Date: 12/18/02-10:22:25 AM Z
There is an excellent discussion of this business of perspective and the
properties of lenses, etc., on pp. 96-107 of AA's THE CAMERA. -JB
Carl Weese <firstname.lastname@example.org> said:
> > While considering perspective as closer or farther, also notice the
> > change that occurs with left or right and up or down. Keep in mind that
> > this lateral or vertical changing of position will have a new
> > perspective. Such as when moved up, the ground in the foreground may
> > now be farther away and tree tops may be closer.
> Because a short (wide view) lens takes in things that are closer to the
> camera, small changes in camera position make big changes in the picture.
> With a longer lens the things in the picture are generally much farther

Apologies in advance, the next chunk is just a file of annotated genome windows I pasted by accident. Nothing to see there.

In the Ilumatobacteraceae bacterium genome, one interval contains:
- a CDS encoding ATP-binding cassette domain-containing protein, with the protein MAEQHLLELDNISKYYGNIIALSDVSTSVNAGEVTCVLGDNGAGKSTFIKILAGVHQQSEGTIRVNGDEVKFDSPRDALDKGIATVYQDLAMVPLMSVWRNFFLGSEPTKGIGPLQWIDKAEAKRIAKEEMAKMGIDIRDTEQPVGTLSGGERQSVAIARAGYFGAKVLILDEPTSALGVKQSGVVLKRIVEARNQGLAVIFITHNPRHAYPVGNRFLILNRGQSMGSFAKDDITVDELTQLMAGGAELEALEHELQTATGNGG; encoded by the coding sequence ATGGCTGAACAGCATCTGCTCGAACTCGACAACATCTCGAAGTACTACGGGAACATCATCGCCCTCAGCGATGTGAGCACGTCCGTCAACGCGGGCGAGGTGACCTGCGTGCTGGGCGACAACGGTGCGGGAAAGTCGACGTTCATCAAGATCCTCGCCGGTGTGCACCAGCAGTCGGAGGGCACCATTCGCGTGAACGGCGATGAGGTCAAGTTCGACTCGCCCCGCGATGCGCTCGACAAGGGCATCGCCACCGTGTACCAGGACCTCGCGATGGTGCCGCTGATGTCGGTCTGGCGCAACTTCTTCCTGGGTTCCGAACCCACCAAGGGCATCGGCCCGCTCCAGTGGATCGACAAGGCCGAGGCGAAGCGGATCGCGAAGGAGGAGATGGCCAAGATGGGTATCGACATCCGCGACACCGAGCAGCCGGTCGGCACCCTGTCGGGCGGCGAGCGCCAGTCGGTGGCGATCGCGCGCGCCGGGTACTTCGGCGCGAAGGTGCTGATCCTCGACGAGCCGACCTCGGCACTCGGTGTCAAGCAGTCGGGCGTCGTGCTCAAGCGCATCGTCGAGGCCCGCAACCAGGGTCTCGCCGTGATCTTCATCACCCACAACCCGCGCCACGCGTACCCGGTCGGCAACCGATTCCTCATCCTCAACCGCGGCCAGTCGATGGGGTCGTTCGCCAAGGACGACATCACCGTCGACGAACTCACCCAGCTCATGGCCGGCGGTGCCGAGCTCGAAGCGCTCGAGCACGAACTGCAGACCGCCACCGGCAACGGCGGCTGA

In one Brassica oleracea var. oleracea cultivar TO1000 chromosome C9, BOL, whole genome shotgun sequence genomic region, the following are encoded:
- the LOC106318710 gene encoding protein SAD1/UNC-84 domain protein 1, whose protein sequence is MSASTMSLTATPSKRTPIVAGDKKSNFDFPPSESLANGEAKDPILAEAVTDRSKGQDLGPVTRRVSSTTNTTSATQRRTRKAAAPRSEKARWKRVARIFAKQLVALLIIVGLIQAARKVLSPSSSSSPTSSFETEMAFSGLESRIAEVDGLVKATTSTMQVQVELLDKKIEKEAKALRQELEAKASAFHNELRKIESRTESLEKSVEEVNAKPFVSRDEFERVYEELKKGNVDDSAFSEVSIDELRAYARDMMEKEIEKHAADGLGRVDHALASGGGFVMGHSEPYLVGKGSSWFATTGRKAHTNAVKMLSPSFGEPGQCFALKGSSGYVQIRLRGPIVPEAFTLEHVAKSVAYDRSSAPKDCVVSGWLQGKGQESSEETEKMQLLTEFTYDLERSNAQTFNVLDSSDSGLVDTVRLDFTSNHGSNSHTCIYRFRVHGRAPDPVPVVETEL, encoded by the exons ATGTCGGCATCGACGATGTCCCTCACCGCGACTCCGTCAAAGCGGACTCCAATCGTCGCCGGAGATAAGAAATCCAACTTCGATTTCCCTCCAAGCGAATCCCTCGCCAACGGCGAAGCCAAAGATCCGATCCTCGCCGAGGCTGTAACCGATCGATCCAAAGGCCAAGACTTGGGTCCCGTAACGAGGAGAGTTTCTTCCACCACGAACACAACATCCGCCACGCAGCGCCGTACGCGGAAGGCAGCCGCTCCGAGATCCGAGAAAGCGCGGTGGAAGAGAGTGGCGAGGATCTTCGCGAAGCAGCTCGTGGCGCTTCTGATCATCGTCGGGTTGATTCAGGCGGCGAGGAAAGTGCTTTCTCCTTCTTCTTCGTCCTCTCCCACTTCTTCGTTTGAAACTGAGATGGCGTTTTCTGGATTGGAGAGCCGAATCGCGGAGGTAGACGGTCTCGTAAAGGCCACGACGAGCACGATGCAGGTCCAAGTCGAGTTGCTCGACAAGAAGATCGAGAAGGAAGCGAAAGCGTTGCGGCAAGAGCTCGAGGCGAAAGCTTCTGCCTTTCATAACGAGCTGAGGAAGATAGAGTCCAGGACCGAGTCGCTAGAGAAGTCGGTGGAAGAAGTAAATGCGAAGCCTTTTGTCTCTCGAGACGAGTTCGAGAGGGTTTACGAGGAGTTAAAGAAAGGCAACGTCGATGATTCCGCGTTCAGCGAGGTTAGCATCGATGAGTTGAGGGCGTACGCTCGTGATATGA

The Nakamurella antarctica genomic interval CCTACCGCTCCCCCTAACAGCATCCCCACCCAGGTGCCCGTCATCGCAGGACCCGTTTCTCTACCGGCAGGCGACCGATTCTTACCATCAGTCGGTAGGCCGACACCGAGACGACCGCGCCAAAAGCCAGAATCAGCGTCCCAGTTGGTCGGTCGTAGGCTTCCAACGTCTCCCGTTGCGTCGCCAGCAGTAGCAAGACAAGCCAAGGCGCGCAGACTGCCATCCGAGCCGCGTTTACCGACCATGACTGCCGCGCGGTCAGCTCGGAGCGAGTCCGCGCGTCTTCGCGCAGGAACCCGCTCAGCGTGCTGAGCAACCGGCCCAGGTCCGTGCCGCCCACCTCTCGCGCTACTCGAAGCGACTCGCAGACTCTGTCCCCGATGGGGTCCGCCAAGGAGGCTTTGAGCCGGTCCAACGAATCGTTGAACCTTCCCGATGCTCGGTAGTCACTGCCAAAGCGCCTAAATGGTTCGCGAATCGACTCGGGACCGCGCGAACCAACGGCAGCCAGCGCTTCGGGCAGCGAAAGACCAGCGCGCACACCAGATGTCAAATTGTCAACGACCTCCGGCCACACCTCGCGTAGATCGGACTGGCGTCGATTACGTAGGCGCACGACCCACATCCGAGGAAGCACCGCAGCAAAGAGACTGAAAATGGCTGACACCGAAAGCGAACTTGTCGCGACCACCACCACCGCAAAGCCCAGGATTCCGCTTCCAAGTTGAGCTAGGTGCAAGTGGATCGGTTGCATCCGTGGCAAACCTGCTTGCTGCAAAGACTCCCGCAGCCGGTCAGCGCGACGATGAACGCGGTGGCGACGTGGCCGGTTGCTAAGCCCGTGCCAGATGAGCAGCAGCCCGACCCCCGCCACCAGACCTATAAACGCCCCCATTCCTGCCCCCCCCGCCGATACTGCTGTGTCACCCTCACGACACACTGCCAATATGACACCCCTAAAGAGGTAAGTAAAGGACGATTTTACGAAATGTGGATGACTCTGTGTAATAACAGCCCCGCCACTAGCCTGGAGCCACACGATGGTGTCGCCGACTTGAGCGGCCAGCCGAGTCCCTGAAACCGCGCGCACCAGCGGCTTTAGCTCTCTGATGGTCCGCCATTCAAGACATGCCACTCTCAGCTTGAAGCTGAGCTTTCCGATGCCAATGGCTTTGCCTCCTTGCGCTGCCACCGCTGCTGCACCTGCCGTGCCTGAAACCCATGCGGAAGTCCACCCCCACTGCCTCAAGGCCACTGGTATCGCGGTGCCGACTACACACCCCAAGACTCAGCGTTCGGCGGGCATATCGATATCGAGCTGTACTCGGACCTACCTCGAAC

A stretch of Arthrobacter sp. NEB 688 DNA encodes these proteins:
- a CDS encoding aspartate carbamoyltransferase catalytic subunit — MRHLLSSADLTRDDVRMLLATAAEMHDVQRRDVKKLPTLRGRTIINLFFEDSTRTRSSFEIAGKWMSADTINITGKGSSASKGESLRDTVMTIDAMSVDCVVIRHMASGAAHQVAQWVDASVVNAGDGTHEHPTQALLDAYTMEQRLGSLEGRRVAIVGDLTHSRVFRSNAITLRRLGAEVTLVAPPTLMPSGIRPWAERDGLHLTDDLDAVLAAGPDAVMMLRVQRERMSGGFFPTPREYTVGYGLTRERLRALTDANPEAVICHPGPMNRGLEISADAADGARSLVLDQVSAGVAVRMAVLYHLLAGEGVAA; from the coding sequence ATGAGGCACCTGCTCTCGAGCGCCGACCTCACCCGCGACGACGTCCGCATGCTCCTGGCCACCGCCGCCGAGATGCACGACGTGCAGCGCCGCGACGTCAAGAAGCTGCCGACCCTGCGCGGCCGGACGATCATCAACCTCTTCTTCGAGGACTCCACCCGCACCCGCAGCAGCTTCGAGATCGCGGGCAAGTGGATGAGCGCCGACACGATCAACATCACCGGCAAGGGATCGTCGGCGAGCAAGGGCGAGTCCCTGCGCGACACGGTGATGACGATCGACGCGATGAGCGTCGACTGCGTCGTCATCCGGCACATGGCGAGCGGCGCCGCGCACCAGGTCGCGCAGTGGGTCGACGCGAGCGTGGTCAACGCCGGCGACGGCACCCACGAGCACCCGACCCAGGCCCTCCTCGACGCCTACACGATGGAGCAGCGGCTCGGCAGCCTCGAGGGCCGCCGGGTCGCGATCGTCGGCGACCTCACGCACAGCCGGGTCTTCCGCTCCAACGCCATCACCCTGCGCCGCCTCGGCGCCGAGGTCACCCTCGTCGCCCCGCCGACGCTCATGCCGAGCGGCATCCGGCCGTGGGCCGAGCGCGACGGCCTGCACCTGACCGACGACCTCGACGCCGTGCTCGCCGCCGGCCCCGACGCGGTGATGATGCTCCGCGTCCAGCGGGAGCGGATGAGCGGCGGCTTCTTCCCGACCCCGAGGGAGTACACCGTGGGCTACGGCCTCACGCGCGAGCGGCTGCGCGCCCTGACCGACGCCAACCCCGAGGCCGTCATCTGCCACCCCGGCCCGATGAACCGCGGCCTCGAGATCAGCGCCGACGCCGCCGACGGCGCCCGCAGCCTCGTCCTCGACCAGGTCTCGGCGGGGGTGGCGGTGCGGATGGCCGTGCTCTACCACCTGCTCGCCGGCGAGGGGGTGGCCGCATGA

> away, so minor changes in camera position have relatively little effect on
> the appearance of the picture.
> One interesting effect of this is that with a long lens you can stand in one
> place and frame several landscape pictures with completely different
> content, but they will all look pretty much the same graphically. With a
> short lens you can stand in that same place and by making relatively small
> changes in camera position make several pictures that look radically
> different from each other, even though they all frame the *same* content.
> Probably why I use short lenses for about 98% of my pictures.
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